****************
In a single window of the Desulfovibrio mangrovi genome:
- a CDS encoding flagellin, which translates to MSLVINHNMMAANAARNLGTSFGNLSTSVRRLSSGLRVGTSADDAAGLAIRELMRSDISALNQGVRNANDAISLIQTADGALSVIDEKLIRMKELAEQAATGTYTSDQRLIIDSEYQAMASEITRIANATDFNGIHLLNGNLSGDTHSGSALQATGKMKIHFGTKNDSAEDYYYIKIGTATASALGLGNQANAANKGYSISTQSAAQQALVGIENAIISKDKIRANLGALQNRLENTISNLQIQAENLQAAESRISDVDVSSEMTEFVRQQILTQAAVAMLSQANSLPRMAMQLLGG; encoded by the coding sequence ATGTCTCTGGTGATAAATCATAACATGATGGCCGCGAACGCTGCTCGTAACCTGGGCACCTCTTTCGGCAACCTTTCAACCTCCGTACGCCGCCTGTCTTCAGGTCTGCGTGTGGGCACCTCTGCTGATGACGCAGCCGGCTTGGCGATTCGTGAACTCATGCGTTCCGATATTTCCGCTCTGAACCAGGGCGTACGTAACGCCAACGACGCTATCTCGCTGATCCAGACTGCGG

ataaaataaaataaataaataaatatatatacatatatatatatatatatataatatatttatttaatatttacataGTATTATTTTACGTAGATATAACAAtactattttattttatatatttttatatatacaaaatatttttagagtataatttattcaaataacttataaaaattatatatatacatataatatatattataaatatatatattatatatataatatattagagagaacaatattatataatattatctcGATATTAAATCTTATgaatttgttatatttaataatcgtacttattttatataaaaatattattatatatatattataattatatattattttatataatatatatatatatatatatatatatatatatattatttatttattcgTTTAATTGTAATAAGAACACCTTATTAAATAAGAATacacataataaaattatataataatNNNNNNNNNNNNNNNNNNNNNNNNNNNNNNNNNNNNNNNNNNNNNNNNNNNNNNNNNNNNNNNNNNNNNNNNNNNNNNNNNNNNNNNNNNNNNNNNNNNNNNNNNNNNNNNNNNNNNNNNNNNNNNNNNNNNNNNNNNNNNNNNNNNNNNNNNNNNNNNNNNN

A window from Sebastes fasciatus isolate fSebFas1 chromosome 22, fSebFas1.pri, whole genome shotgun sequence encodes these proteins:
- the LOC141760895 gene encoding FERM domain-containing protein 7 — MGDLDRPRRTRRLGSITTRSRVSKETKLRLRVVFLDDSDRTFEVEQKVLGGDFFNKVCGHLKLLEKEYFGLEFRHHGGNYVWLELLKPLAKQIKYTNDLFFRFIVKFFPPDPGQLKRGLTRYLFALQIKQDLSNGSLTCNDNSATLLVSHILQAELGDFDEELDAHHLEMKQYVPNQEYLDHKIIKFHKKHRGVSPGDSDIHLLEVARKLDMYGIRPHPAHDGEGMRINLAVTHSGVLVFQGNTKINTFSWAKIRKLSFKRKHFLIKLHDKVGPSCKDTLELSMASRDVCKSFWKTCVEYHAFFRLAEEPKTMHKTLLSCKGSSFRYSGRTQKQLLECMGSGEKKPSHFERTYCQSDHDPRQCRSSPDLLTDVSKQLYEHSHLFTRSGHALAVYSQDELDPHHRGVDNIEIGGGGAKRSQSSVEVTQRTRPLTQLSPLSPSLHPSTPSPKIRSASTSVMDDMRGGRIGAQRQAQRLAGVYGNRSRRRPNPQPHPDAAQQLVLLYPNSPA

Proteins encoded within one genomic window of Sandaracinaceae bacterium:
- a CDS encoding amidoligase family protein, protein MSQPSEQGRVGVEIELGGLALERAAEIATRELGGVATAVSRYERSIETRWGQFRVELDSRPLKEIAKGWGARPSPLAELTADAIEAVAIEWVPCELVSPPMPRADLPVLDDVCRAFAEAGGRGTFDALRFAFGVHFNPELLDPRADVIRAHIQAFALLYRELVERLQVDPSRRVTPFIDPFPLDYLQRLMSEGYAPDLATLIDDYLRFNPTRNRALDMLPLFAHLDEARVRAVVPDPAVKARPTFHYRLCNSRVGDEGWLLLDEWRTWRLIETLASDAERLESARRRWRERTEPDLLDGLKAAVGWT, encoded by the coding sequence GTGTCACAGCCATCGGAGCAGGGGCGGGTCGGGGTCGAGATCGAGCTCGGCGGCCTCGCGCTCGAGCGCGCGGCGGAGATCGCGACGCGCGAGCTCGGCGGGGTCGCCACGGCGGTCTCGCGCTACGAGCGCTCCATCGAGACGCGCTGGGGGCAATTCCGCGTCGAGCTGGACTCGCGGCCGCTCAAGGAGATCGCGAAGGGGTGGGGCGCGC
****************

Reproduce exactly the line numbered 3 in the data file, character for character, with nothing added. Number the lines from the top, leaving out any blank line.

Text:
ataaaataaaataaataaataaatatatatacatatatatatatatatatataatatatttatttaatatttacataGTATTATTTTACGTAGATATAACAAtactattttattttatatatttttatatatacaaaatatttttagagtataatttattcaaataacttataaaaattatatatatacatataatatatattataaatatatatattatatatataatatattagagagaacaatattatataatattatctcGATATTAAATCTTATgaatttgttatatttaataatcgtacttattttatataaaaatattattatatatatattataattatatattattttatataatatatatatatatatatatatatatatatatattatttatttattcgTTTAATTGTAATAAGAACACCTTATTAAATAAGAATacacataataaaattatataataatNNNNNNNNNNNNNNNNNNNNNNNNNNNNNNNNNNNNNNNNNNNNNNNNNNNNNNNNNNNNNNNNNNNNNNNNNNNNNNNNNNNNNNNNNNNNNNNNNNNNNNNNNNNNNNNNNNNNNNNNNNNNNNNNNNNNNNNNNNNNNNNNNNNNNNNNNNNNNNNNNNN